OPSEC (Operations Security)

OPSEC (short for Operations Security) is the process of identifying and protecting critical information.

OPSEC principles were originally designed by the US military to prevent leakage of heterogeneous data chunks, which could give away a bigger piece of secret information when combined. Today, these principles are used both by infosec professionals to reduce the risk of confidential information being leaked and by cybercriminals to avoid detection.

Five steps of OPSEC

Operations security is typically divided into five steps that must be iterated on a regular basis:

  1. Identification of critical information. Identify which information an adversary may be interested in and which information may do the most damage to the organization if leaked.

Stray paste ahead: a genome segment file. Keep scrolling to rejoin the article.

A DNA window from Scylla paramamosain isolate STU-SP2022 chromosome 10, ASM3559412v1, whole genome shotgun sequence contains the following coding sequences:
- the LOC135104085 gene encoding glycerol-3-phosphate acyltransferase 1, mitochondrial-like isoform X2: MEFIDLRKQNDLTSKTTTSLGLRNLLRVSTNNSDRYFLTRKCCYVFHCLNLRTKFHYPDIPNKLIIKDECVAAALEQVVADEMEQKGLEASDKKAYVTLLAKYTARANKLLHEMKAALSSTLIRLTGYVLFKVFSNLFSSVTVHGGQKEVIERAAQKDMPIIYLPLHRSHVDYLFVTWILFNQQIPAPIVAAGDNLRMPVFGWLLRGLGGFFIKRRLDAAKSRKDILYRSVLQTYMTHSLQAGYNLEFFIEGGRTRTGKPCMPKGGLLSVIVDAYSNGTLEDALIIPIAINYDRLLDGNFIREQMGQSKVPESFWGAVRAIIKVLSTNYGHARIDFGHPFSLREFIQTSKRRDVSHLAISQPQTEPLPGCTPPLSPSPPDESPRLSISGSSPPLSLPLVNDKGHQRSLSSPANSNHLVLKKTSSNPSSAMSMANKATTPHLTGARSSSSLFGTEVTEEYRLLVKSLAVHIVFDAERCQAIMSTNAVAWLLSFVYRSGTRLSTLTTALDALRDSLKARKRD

2. Analysis of threats. The team then predicts who may be interested in stealing the critical information identified in step one: cybercriminals, competitors, or even employees.
  3. Analysis of vulnerabilities. In this next step, the list of previously identified threats is used for identifying vulnerabilities that may cause information leaks as a result of the threats being delivered on.
  4. Assessment of risk. After identifying vulnerabilities, infosec professionals assess the probability of each of these causing leakage of critical information and how great the damage would be. The vulnerabilities are then ranked in order of severity based on that assessment. This helps with understanding which must be eliminated first.
  5. Design and application of countermeasures. At this final step, the organization’s security officers design a plan for eliminating threats and mitigating data leakage risks. This may include installation of new infosec products, development of security policies, updating of employee manuals, and so forth. The measures thus planned are then implemented.

 

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